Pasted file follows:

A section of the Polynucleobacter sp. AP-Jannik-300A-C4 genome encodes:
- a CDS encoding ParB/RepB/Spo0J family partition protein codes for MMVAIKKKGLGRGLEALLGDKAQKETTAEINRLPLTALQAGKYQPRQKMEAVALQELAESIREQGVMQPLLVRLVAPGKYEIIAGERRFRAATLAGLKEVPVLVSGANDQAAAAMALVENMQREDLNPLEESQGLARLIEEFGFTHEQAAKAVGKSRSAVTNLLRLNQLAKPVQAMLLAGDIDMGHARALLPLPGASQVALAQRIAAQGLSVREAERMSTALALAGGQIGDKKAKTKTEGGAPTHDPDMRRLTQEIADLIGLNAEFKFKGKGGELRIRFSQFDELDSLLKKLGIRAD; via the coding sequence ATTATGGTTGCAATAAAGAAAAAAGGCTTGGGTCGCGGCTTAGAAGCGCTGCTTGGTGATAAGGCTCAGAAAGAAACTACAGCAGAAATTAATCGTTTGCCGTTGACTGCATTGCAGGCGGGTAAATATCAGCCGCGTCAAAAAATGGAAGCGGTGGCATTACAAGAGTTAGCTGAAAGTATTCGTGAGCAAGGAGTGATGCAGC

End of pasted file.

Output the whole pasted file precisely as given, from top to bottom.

A section of the Polynucleobacter sp. AP-Jannik-300A-C4 genome encodes:
- a CDS encoding ParB/RepB/Spo0J family partition protein codes for MMVAIKKKGLGRGLEALLGDKAQKETTAEINRLPLTALQAGKYQPRQKMEAVALQELAESIREQGVMQPLLVRLVAPGKYEIIAGERRFRAATLAGLKEVPVLVSGANDQAAAAMALVENMQREDLNPLEESQGLARLIEEFGFTHEQAAKAVGKSRSAVTNLLRLNQLAKPVQAMLLAGDIDMGHARALLPLPGASQVALAQRIAAQGLSVREAERMSTALALAGGQIGDKKAKTKTEGGAPTHDPDMRRLTQEIADLIGLNAEFKFKGKGGELRIRFSQFDELDSLLKKLGIRAD; via the coding sequence ATTATGGTTGCAATAAAGAAAAAAGGCTTGGGTCGCGGCTTAGAAGCGCTGCTTGGTGATAAGGCTCAGAAAGAAACTACAGCAGAAATTAATCGTTTGCCGTTGACTGCATTGCAGGCGGGTAAATATCAGCCGCGTCAAAAAATGGAAGCGGTGGCATTACAAGAGTTAGCTGAAAGTATTCGTGAGCAAGGAGTGATGCAGC